Like many, the holidays have me busier than usual so I'm pulling a review out of the vault to share with you all. I've noticed that although fantasy is one of my favorite genres, I haven't doe a great job of representing my love for it on this blog. So today I want to share a review I wrote back in 2007 of a really great fantasy novel that is not nearly as well known as it deserves to be.
To Ride Hell's Chasm is an epic tale with many elements of classic fantasy - evil sorcerers, a strong sworded warrior, and a princess in peril. What would seem cliche however is woven into a fresh and exciting story under the expert pen of Janny Wurts. Her sorcerers wield demonic power instead of magic wands; the warrior is a foreigner mistrusted and suspected of evil; and the princess is a strong willed fighter and horsewoman.Coming across this book review reminded me how much I enjoyed the writing and world building of Janny Wurts. I've been meaning to look into other works that she has written and although I have not yet done so, (curses to the never-shrinking TBR list!) hopefully this review from the past might encourage some other fans of high fantasy to check out her work as well!
At first I was intimidated by the expanse of To Ride Hell's Chasm. However, Wurts artfully handles a magnificent world and paints a rich setting for readers. Her characters are complex and multi-faceted and while reading the book I got the sense of making new friends - at first I wasn't sure about some but as more dimensions of their personalities were revealed, they grew on me and I was almost sad to part with them at the end. One of the very unique features of this book was Wurts's use of horses - that sometimes stole the spotlight from their human companions. The descriptions were so well written that I could almost hear them galloping in my head.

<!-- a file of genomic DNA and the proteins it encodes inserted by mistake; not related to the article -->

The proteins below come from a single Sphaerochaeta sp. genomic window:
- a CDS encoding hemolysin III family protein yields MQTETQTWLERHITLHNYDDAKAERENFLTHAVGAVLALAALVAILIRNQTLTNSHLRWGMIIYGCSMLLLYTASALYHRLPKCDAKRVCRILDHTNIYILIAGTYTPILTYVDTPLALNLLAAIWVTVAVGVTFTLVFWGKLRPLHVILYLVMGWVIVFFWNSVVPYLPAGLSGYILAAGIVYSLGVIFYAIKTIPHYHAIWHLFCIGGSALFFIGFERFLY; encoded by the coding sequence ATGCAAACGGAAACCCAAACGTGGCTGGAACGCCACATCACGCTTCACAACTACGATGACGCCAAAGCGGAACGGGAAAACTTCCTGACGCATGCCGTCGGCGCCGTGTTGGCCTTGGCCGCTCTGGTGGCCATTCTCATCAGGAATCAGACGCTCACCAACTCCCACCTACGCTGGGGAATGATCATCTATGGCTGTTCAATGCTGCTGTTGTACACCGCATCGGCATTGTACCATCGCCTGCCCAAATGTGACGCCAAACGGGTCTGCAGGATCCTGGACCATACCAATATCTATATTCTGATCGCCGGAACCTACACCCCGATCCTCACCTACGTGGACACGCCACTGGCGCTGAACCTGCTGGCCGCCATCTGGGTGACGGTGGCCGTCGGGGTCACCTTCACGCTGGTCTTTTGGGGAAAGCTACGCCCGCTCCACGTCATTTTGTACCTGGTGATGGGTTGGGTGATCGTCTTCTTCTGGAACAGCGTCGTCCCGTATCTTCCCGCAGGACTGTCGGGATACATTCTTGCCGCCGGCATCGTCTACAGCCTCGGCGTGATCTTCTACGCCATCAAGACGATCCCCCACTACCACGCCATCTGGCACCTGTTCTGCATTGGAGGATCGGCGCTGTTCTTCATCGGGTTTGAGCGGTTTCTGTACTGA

Some of the exposition in the beginning of the book slowed the pace slightly but for me, all the details served to solidify the characters in my mind. Especially on reflection, I think the characters were more realistic for having back stories and their early interactions revealed a lot of dimension to them. Also, once the action really took off, it was a thrilling journey that concluded as brilliantly as it began.